The large scale applications possible for 5G network also means the network will support a consistent stream of sensitive information and data which currently cannot be regulated. It is with this background that the US has been attempting to reverse the Chinese lead in this technological race by convincing its allies that Chinese 5G technology is bound to undermine national security and share data with the country’s authoritarian rulers. While this concern is not completely unfounded especially in light of China’s national security frameworks such as the 2017 National Intelligence Law which mandates that companies are bound to provide assistance to national intelligence agencies– the fact remains that no 5G provider is systematically safe.

“By design all 5G systems are quite vulnerable, standardisation was not done securely. I have to say that for all telecom companies, you have to act [on 5G] on the basis of trust. It is the only thing you can do at this moment.”
-Permanent Secretary, Ministry of Defence (Finland)

The US has been exerting considerable influence to ensure that the latter does not win the battle of 5G. The US Federal Communications Commission has officially designated Huawei as a national security threat. It has also prompted its allies to implement similar bans on Chinese telecom providers through incentivisation and negative reinforcements. The US has gone as far as to say that it will rethink intelligence ties with its allies, should they choose to allow Huawei to function in their countries. Further, the country is also in discussions with Brazil’s government over providing funding to help the country’s operators purchase 5G network equipment from Ericsson and Nokia. While some countries like Australia, New Zealand and Canada were quick to introduce such bans, others like the UK have reluctantly agreed to implement a multi-year phase out of Huawei technology.

Anti-China Sentiment during COVID-19

The move to ban 59 apps also comes in the middle of growing negative sentiment towards China because of the inceptionary role the country has played in the global healthcare crisis. China bears substantial responsibility for the worldwide lock-down and overwhelmed state capacities all around because of its reported mismanagement of the pandemic. There is consensus that the virus originated in China’s Wuhan and the responsible authorities failed to acknowledge the severity of the disease at an early stage. Even if the coronavirus crisis had remained within the country’s borders, the tactic that Chinese authorities used to try to contain it which involved quarantining large parts of the population and shutting down major parts of the economy would have imposed major losses on other countries, which depend heavily on supply chains that run through China. Given these developments, diminishing China’s global role has seemed all the more attractive to others. To that end, several companies are now considering shifting their business ties away from the People’s Republic of China and finding alternative partners. Therefore, the international and local acceptance of India’s move to ban Chinese apps in the country has been influenced by growing sentiments against China during the mass outbreak.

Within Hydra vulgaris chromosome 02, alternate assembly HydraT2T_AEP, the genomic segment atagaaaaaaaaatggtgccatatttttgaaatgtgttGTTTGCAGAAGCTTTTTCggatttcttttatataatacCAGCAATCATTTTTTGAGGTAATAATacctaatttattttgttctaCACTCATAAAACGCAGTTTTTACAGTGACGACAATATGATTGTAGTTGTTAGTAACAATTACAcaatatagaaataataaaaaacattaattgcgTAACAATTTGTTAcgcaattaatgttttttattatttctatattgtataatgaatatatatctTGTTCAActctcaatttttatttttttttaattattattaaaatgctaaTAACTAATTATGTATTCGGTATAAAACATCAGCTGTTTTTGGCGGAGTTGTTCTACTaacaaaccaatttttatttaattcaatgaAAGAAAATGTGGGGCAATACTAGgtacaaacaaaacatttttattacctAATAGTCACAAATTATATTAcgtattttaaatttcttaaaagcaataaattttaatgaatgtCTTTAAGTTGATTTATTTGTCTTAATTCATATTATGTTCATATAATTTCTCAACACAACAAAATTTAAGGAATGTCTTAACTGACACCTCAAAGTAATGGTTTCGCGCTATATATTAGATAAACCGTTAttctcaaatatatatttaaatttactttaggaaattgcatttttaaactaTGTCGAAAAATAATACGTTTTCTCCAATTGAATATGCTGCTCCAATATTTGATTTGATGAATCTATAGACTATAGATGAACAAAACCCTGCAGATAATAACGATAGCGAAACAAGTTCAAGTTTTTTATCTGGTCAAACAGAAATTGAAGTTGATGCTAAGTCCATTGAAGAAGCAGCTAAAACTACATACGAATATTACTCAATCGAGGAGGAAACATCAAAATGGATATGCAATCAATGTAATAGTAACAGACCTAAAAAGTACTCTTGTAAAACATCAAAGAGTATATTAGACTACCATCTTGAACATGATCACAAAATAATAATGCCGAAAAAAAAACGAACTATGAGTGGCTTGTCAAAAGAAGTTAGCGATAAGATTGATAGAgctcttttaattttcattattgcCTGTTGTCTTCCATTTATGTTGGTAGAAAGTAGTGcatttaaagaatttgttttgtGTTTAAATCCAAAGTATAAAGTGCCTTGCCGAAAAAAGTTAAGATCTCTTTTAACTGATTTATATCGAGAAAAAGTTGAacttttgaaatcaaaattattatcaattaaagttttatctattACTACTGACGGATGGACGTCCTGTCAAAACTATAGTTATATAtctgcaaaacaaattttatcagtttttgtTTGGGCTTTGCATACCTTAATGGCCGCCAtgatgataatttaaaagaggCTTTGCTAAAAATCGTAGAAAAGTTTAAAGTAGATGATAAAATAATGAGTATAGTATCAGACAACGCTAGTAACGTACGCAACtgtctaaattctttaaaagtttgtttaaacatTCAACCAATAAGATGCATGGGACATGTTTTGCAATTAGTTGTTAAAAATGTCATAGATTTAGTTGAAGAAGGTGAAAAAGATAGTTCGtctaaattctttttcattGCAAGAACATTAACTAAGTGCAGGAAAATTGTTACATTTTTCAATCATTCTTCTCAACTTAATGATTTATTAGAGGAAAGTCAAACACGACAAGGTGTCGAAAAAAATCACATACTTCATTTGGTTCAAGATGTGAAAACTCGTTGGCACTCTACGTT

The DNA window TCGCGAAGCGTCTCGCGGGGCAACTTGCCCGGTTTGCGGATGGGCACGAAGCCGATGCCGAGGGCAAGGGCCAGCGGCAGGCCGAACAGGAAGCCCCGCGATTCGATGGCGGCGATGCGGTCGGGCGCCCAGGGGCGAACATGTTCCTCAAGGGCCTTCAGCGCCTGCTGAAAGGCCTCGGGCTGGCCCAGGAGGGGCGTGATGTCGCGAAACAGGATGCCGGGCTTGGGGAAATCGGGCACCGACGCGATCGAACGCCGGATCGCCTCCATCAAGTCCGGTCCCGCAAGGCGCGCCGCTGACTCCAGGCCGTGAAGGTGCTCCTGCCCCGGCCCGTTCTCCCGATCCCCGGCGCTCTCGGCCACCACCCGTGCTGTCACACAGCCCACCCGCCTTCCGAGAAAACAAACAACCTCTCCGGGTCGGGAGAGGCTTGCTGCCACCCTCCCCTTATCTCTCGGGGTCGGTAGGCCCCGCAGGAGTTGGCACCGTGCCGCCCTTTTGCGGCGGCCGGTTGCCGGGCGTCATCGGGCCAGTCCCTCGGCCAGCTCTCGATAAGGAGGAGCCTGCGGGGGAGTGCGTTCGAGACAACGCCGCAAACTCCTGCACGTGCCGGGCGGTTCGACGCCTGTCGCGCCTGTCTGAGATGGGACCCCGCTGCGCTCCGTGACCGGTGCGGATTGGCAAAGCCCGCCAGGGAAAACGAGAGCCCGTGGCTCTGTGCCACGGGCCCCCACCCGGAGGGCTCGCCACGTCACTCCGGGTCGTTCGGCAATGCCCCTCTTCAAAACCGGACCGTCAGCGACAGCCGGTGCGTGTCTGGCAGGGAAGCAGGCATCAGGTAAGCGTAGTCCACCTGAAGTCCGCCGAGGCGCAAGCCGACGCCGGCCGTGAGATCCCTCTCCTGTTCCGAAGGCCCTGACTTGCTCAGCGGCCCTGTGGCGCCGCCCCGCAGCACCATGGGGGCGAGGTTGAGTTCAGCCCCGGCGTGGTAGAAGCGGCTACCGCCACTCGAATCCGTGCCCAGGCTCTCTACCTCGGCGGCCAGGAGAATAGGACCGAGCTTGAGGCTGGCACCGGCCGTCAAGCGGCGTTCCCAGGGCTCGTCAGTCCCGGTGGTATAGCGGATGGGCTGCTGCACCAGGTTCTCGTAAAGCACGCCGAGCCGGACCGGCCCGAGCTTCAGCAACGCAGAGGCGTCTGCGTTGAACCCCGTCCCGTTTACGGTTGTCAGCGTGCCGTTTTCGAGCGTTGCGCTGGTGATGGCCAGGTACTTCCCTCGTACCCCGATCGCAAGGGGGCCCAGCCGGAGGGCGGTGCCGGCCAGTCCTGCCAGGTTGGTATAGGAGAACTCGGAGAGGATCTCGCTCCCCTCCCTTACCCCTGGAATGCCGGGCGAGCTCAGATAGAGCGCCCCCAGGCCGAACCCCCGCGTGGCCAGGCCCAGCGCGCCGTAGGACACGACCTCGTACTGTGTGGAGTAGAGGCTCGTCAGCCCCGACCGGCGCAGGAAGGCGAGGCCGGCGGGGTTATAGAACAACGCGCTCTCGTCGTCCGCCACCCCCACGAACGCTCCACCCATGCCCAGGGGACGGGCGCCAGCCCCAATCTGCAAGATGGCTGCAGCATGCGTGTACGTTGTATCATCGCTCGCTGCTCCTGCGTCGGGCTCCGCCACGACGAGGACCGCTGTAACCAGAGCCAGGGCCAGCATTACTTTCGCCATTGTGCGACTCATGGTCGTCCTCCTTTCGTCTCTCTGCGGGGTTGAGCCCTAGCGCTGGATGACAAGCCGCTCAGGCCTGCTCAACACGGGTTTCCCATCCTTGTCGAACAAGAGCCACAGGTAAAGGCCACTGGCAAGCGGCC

The Globalisation Backlash
There has been a surge in nationalistic politics worldwide since the early 2010s across the left-right political spectrum. Phenomena like Brexit and the call to ‘Make America Great Again’ are attempts at reminding people that their national interests have been eroded by foreign interests. The root of this nationalistic upsurge lies in growing consensus amongst the masses that the processes of globalisation have overlooked the locals and benefitted foreigners who have been depleting native resources and taking jobs away from ordinary citizens. Banning foreign apps in this environment speaks to the inward-looking policies.

One of the key responses to the data threat posed by TikTok in India has been a call for ‘data localisation’ which requires data about a nations’ citizens and residents to be collected, processed and stored inside the country before being transferred internationally. The latest draft of the Personal Data Protection (PDP) 2019 prohibits processing of sensitive personal data and critical personal data outside India.  Such policy measures indicate that the notion of global trust has eroded over the years. The argument is not that such a move is unwarranted, it is simply to point out that it is happening within a global context where several countries are putting their national interests before globalization- often juxtaposing one with the other. While COVID-19 has exacerbated this phenomenon with countries being forced to imagine their economies in the absence of interconnectivity, parochialism predates the pandemic and finds its origins in the surge of nationalism in the past decade.